“Managing in a Remote World” — Tips from a manager of 100+ people across 20 countries
6 April, 2020
With the COVID-19 crisis, a lot of people are being asked to work from home these days. For those of us who need guidance on transitioning, operating, and managing remotely — we got great tips from Christian McCarrick, an engineering leader who’s been managing teams for 20 years.
You can watch the full Ask-Me-Anything session that we recorded with Christian here on YouTube where he was interviewed by Plato Mentor and founder of Confirm, David Isaac Murray. Here’s the cliff notes:
Uniqueness of working during a crisis
Christian McCarrick: Let’s be clear, these are not normal times. For everyone jumping into remote or distributed work right now, this is not the equivalent of how things would function normally. So, from a remote standpoint, don’t think what you’re doing now will commensurate to what it would be like to work for a distributed organization ordinarily. People are anxious and personal circumstances vary. Understand that it’s a difficult time for everybody.
Approaching remote leadership for the first time
Check in, and check in a lot more frequently than you would have in the past. Overcompensate for the time missed in the office but also be genuinely interested in individuals’ situations. Ask your team: How is everybody doing, really doing? It’s a combination of making up for loss of human interaction and reassuring people about the circumstances. Therefore, continue to conduct team meetings, one-on-ones, and stand-ups while also checking in on people throughout the day over Slack.
Sustaining team morale and relationships
I think that these two points not only apply to remote work but for colocated offices as well.
• Facilitate personal conversations — During colocated meetings, people in the conference room have private conversations. Unfortunately, this interpersonal connection happens less often when individuals are distributed. Individuals show up to virtual meetings, wait, and speak when spoken to. Due to this fact, don’t forget to take time and make small talk with everyone. What did they do this weekend? How’s their dog? Talk about sports or hobbies people are interested in. As a leader, really try and facilitate these things over your video calls.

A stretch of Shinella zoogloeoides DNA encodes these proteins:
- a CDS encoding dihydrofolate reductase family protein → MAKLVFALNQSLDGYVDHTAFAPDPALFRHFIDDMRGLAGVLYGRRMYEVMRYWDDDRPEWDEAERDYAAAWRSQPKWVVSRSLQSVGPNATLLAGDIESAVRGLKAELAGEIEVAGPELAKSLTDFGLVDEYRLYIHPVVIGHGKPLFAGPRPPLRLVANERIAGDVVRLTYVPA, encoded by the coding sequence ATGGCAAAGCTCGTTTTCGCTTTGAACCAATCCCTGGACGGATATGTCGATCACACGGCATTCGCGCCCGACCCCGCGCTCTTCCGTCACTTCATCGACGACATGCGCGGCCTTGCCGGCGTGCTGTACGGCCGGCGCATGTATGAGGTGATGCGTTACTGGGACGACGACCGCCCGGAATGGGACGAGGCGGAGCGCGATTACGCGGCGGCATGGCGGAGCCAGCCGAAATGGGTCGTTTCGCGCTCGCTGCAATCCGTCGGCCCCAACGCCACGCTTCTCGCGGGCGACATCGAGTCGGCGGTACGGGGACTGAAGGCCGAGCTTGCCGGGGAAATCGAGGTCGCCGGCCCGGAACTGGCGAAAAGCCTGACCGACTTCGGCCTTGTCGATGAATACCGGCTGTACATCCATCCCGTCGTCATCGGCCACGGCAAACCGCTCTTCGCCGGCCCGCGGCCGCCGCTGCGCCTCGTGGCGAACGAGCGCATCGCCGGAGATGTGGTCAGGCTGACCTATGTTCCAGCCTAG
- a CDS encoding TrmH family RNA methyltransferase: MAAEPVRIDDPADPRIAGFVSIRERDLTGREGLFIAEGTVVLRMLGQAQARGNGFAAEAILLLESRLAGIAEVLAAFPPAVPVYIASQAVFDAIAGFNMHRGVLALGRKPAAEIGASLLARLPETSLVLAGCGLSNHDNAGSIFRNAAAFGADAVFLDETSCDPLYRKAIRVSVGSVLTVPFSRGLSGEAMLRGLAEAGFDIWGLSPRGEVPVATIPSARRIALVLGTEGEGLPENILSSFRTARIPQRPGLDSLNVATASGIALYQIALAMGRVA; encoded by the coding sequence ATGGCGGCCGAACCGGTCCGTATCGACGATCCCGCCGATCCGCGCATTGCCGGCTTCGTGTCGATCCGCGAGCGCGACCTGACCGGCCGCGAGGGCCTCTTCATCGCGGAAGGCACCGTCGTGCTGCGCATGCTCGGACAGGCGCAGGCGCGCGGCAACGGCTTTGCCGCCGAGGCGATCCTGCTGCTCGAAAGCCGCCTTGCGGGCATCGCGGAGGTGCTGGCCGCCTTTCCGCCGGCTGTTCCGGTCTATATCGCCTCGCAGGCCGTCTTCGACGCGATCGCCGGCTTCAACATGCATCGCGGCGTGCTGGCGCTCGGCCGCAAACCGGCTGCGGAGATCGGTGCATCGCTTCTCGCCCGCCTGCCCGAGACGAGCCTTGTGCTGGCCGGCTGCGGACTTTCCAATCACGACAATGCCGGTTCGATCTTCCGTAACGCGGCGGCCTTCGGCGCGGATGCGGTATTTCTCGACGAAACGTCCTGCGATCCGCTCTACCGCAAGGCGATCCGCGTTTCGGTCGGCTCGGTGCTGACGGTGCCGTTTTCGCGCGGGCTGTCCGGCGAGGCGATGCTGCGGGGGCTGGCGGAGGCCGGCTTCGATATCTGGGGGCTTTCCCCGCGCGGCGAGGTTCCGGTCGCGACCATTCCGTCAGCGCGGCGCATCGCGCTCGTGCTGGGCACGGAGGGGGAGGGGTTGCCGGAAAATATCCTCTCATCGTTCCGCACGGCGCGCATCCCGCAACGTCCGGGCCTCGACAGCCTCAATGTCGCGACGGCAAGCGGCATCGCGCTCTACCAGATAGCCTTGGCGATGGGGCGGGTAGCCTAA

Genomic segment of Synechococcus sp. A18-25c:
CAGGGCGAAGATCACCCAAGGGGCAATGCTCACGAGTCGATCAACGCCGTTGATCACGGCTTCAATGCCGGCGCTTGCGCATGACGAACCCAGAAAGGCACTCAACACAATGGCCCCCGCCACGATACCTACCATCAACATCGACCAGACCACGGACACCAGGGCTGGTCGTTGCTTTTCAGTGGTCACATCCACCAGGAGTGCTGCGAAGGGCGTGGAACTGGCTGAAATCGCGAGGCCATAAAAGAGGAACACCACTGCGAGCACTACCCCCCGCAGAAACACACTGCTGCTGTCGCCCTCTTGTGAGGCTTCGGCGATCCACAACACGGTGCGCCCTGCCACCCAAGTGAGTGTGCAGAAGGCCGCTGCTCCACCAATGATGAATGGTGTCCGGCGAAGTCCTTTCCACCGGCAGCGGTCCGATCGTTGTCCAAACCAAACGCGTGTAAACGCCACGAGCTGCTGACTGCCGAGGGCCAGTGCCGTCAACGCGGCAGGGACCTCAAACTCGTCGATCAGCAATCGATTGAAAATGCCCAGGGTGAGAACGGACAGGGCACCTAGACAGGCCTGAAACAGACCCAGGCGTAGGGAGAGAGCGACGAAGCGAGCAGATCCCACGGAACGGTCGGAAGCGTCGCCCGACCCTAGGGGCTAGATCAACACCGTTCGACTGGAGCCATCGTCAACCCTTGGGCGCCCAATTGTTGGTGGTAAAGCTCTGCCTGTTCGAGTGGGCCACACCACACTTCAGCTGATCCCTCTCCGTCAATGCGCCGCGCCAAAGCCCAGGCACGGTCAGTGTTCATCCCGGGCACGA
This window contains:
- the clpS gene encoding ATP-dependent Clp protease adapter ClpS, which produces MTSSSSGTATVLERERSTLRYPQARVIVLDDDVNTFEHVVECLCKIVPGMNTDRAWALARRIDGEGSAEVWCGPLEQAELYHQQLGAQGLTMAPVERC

• Celebrate wins — Working remote you don’t get a lot of accolades from people walking by and patting you on the back. So how do you give kudos to team members? I like to have demos every week or month and make them available for the whole company. I think showing off what you’ve worked on can help team morale. It makes people feel good and encourages a culture where people support each other and have each other’s backs.
Monitoring and tracking remote individuals
I don’t believe in tracking time. However, I am able to monitor workflow by looking at the trends of each individual. Look at the past patterns of team members and use this arrangement to oversee the work. For example, if somebody’s style is to check in everyday and they haven’t for a few days, reach out to them. If they used to comment on pull requests and they no longer do, inquire about the change. If they were really chatty and now have become silent, this might be evidence that something is off. Look at changes in patterns and then go from there.
Humans leading humans
In times of crisis, people look to leaders to be strong, stable, and to give guidance. But there’s also an interesting caveat that during difficult situations, it’s also important to be vulnerable. I think that you can be both a rock through the crisis and also project a sense of vulnerability. Be open to the fact that this is an unknown situation, that this is not business as usual, and that you may be struggling with a few things yourself. Then, give people information on how you’re coping with the situation whether that be through meditation, working out in your bedroom to Youtube videos, or signing up for online classes.